- 6 years ago
- Wedding: July 2012
this is wonderful.
this is wonderful.
I don’t see what’s so revolutionary about this article. It seems like it should be a no-brainer for anyone who’s been in a relationship for longer than a few years.
Marrying for love is a pretty new idea– we’ve only been doing it for a couple hundred years. Historically, people married for social and economic reasons; if they grew to love their spouse over time, that was great, but that wasn’t the whole point of getting married. Back then, people pretty much only got a divorce if they couldn’t have kids together and people only started pushing for more divorces *after* romantic marriage gained a foothold. There’s a reason for that!
I think it is – and isn’t – a choice. I’d lean more toward a ‘choice’ at least later on in the pairing. You have your initial draw, the Honeymoon high, and so on. Seems that starts to dip around the two-year mark for many couples…sometimes sooner.
I’ll never forget a friend of mine gushing about his boyfriend. Everything was so exciting! So fun! So grand! I’d been with my now-husband longer, and we never really had that phase in our relationship…basically hit the ground running with the practicality.
My friend was enjoying endless vacations with a boyfriend who had been on medical leave from the army for a few years, and he was still drawing a full salary while sitting around at home. New York, Toronto, Chicago, San Francisco – they saw a lot in less than 2 years together.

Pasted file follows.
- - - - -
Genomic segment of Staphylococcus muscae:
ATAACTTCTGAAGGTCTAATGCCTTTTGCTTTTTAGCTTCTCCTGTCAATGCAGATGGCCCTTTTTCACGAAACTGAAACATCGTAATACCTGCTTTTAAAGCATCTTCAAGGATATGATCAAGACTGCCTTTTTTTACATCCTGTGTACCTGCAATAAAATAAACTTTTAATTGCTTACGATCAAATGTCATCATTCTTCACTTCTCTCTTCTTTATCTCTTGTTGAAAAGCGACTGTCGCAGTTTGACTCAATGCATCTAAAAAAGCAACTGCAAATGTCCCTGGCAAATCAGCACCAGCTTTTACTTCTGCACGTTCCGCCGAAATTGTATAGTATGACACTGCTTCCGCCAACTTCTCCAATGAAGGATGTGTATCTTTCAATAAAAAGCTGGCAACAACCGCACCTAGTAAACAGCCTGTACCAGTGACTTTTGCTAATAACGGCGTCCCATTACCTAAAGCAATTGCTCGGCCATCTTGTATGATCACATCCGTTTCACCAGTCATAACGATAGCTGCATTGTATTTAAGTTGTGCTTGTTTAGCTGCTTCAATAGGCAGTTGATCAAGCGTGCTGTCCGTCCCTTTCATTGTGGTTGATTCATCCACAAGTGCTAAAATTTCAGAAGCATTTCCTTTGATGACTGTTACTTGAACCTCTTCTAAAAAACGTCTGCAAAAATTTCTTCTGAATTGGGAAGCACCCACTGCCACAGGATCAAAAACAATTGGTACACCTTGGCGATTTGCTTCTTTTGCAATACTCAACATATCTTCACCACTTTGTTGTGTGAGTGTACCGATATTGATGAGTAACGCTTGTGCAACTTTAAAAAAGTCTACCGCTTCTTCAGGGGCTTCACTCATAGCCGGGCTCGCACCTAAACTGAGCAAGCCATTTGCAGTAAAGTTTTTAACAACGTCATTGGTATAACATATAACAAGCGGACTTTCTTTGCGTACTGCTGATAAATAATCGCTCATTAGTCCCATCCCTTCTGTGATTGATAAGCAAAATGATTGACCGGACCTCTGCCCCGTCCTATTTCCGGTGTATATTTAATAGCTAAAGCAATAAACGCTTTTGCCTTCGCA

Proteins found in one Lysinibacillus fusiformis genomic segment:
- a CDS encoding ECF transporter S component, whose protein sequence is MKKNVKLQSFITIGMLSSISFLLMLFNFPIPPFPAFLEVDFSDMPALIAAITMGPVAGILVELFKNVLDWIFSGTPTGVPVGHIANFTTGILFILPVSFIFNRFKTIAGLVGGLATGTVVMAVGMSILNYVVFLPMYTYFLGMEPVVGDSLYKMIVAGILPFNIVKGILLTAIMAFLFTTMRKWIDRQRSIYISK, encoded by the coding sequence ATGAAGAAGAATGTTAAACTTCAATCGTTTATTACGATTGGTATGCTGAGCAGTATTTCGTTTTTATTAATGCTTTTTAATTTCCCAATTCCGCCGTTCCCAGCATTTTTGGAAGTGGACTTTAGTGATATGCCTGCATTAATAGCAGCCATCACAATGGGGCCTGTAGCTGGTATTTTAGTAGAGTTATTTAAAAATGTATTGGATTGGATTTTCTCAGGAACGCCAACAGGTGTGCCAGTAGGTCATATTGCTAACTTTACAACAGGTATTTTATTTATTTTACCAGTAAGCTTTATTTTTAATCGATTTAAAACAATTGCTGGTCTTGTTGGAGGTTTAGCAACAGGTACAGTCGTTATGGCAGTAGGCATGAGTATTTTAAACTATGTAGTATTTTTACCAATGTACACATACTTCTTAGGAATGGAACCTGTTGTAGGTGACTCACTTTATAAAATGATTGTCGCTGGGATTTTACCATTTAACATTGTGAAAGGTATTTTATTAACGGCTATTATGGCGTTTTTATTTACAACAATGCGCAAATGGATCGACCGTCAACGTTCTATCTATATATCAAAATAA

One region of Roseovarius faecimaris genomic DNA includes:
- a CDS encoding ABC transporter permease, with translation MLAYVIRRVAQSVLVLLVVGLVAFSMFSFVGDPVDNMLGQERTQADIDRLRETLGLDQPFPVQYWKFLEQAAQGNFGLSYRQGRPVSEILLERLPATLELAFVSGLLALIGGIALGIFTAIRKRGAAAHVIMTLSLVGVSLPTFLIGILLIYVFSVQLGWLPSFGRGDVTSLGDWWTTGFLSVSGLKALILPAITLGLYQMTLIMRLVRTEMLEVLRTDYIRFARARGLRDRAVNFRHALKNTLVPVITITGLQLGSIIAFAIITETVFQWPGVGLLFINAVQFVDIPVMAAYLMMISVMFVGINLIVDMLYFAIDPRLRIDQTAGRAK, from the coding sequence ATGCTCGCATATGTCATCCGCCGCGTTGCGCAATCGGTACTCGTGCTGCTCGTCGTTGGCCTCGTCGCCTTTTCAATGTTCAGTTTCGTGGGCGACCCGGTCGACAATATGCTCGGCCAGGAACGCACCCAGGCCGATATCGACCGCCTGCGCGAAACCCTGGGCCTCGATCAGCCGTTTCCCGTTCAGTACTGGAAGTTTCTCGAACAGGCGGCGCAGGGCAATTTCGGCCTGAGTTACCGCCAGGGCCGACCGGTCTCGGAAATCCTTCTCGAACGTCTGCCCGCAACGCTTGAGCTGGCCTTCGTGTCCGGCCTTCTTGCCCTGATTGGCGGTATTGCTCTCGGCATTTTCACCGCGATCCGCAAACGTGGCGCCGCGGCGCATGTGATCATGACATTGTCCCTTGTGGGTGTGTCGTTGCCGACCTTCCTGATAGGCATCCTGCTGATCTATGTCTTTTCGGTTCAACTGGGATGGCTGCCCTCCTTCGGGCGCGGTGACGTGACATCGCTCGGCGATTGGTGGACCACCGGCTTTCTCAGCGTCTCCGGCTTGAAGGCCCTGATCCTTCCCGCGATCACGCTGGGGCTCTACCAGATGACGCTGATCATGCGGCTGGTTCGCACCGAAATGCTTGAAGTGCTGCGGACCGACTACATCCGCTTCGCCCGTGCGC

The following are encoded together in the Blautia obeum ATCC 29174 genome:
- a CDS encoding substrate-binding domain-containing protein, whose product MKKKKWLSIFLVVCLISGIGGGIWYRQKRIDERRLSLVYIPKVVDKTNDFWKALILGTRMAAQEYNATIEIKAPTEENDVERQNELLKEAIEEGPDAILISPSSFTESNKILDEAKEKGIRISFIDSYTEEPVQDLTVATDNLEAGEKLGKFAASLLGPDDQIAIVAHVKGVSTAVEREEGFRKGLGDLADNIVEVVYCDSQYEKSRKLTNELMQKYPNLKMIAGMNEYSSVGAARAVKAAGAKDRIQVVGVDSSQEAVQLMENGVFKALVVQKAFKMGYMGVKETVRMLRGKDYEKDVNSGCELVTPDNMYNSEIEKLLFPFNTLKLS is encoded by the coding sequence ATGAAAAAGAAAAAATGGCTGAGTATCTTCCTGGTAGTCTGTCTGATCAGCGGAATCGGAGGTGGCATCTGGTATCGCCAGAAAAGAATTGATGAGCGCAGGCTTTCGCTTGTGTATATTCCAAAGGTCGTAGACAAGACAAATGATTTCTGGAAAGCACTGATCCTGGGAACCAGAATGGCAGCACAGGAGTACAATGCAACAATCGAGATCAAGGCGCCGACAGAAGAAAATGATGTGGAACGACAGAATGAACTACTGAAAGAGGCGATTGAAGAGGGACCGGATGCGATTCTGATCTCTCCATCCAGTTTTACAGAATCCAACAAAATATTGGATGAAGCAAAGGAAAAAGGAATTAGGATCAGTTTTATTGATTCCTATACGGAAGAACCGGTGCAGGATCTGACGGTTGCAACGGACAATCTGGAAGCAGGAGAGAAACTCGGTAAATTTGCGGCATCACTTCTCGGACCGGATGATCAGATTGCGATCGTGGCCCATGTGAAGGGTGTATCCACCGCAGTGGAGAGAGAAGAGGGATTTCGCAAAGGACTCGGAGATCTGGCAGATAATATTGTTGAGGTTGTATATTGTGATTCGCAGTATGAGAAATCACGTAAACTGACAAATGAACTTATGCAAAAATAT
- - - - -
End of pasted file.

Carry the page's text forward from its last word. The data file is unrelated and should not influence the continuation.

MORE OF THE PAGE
Every month, they were going somewhere (sometimes two or three trips a month, with maybe half being local). And I still remember when the boyfriend was officially discharged from the army. The money started sinking and the vacations stopped. My friend started bitching about the daily monotony – washing dishes, “getting nothing” for it.
His boyfriend’s affinity for all things alcohol soon became a burden in light of less money. Then he was convinced that the boyfriend was an alcoholic.
Our friendship ended, but I wasn’t surprised to hear recently that my old pal was heading off across the country, apparently leaving the old boyfriend behind.
Few of us can really absorb the gravity of decades of our lives spent in marriage. That between the euphoric highs – the wedding day, the birth of children, the birth of grandchildren and so on – that it is a lot of lows or baselines in between. Scrubbing floors, washing dishes, managing difficult bosses, working out finances, disagreeing over how to handle the kids.
I remember looking out the window, waiting for my husband to come pick me up for dates when we first started going out. It was a lot of fun and talking. Then we got married. Do I still love my husband? Yes. But there are more disagreements now. There’s more work for both of us now. It’s a bigger political game, navigating the needs and wishes of both sides of our families.
Do I long for the ‘simpler’ times we had? Where it was, frankly, mostly just fun? Yeah, I do. It was an easier love, certainly. I still love my husband – but certainly it’s tempered by the practicalities I’ve talked about. It’s more of a choice now.
Because it’s basically going to end up the same way if I hop ship and marry someone else. Sooner or later, that burning fire gradually wanes to warm embers. We’ll still have bills to pay; families to handle, and so on.
I’m happy enough with my husband. I love him – but I choose to stay with him and choose to love him going forward. It’s not easy. It’s never easy, of course. Those disagreements where you’re gritting your teeth and you’d sooner be off by yourself going on an amazing vacation.
You take the good with the bad. That’s what “love is a choice” is about. You stay realistic about it.
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